Survivability of interconnected ring networks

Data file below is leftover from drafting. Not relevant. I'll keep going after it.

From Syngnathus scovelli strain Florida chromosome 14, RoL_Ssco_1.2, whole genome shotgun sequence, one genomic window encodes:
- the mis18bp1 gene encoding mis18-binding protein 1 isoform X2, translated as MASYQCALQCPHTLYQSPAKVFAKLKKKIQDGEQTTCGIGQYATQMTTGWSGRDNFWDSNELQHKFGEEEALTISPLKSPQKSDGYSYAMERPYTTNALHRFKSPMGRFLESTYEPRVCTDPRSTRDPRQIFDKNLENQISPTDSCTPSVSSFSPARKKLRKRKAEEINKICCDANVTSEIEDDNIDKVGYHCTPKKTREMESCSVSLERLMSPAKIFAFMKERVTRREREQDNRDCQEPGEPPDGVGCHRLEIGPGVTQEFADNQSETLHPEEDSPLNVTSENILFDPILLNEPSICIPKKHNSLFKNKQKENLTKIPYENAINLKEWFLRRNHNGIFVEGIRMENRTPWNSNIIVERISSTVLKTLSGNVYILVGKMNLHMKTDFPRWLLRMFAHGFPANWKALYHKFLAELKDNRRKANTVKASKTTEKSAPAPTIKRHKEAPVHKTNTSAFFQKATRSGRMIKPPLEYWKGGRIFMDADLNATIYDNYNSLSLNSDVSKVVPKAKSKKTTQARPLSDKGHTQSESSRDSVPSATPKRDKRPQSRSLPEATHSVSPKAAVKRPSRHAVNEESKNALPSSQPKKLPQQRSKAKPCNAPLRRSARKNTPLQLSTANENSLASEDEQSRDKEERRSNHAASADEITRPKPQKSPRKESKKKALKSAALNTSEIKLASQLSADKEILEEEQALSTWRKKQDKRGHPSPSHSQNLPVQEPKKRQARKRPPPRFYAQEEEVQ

Survivability is a means of introducing redundancy in a network architecture which is utilized to maintain communication capability under failure conditions. The need for survivability exists in most communication networks. Fiber optic networks concentrate large amounts of traffic within a few spans, using their high capacity to achieve a cost advantage. It is crucial to incorporate survivability at minimum cost in the design of such networks. This problem is conventionally tackled using techniques such as Automatic Protection Switching (APS), Dual homing and Self-Healing Ring (SHR). These techniques, although relatively simple to implement, are not efficient in utilizing network capacity. Interconnected ring topologies use the network capacity more efficiently at the expense of complex fault detection and routing methodologies. The toroidal grid is shown to be an optimized form of a generalized survivable interconnected ring topology. It is shown to have significantly lower capacity requirements than the simple self healing ring networks. The modified toroidal grid is an improvement on the toroidal grid because it has a planar graph and shorter average link length. A quantity called link-traffic summation is defined as a metric of total link capacity requirement in a network. Analytical values for link-traffic summation are obtained for simple ring, generalized interconnected ring, toroidal grid and modified toroidal grid networks. Simulations are performed for the modified toroidal grid and their results are compared with the analytical values obtained.